Thankfully my rivals had respected the other race as well with no-one chasing a small group of leaders as they battled it out for a world champion’s jersey. I came round the final bend near the front of a large bunch with only a couple of ‘blues’ in front of me and smashed it. All my frustration from the first climb went into my sprint and I managed to pull clear to finish first from our mini-peloton. It was a small consolation, but it came with the prize of a very amusing photograph of my “angry sprinting face” crossing the line.

This secured me 77th/320in the race, which turned out to be the 9th placed British rider from 120. The best placed British rider was Jason Roberts at 33rd. Jason is a well-respected racer in the UK who had beaten me into 2nd place at the Tour of Ayrshire. He later described being ‘beaten up’ on the last few mini climbs – this was clearly a very strong international field.

Meanwhile Gareth had ridden a strong first half to his race, getting in an early break and managing to stay with the leaders over the first climb (a good effort for a sprinter). However, the tough parcour in the middle third of the race and a strong pace set by the pack of current and ex-pros was his undoing. He ended up paying heavily for his earlier efforts and found himself in a small group of mostly British riders coming into the finish, also managing to win his sprint for pride.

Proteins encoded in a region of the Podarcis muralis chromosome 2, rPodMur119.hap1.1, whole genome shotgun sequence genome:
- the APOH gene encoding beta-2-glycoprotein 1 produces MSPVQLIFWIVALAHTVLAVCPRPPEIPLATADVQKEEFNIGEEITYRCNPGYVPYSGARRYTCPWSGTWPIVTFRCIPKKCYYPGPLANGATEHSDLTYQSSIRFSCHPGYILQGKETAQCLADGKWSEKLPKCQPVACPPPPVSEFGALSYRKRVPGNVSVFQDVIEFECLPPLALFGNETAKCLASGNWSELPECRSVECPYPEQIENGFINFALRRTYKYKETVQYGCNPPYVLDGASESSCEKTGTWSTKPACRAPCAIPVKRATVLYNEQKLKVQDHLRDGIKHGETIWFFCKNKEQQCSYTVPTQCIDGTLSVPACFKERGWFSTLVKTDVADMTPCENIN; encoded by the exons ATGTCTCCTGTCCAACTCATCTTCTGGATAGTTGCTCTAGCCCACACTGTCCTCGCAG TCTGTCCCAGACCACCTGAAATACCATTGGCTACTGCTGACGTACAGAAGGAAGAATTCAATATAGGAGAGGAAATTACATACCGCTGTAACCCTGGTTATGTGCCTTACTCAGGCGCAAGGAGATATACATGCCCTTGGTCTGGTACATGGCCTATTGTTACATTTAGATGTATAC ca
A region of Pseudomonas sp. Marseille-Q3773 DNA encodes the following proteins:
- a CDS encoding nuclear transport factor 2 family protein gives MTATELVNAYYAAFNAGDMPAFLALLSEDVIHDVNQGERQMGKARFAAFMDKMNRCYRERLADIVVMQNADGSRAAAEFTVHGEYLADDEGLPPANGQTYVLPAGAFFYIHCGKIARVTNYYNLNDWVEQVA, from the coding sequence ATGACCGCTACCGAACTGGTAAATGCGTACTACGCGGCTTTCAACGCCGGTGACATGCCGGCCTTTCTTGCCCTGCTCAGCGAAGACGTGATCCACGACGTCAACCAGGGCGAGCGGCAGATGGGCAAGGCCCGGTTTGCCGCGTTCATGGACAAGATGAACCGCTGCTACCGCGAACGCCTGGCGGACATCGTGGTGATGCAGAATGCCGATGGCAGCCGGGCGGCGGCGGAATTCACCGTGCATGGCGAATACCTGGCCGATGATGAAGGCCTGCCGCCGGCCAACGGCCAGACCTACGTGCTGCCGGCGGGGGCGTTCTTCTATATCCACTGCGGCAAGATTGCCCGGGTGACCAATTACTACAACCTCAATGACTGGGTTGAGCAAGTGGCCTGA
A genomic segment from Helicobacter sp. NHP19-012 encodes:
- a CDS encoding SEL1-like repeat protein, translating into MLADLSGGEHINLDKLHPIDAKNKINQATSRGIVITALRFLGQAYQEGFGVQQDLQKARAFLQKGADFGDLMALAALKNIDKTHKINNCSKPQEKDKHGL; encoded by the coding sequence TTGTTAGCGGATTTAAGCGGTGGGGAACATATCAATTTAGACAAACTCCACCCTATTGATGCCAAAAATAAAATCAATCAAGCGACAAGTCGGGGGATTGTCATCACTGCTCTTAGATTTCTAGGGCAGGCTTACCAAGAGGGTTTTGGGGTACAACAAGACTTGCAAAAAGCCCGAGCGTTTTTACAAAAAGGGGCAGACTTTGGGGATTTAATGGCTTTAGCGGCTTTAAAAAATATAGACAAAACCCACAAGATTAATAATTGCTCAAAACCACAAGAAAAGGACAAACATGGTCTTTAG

All said and done, it was great to be part of this event. There was a friendly and very international atmosphere before and during the race, and the local council had laid on lots of entertainment and created a real festival atmosphere in town. Albi and its surroundings were lovely to discover and explore. I would definitely attend a future Masters UCI finals, but with 2018 being hosted in the hills around Varese in Northern Italy I might need to try and dodge the scrutineers to get my e-bike past them!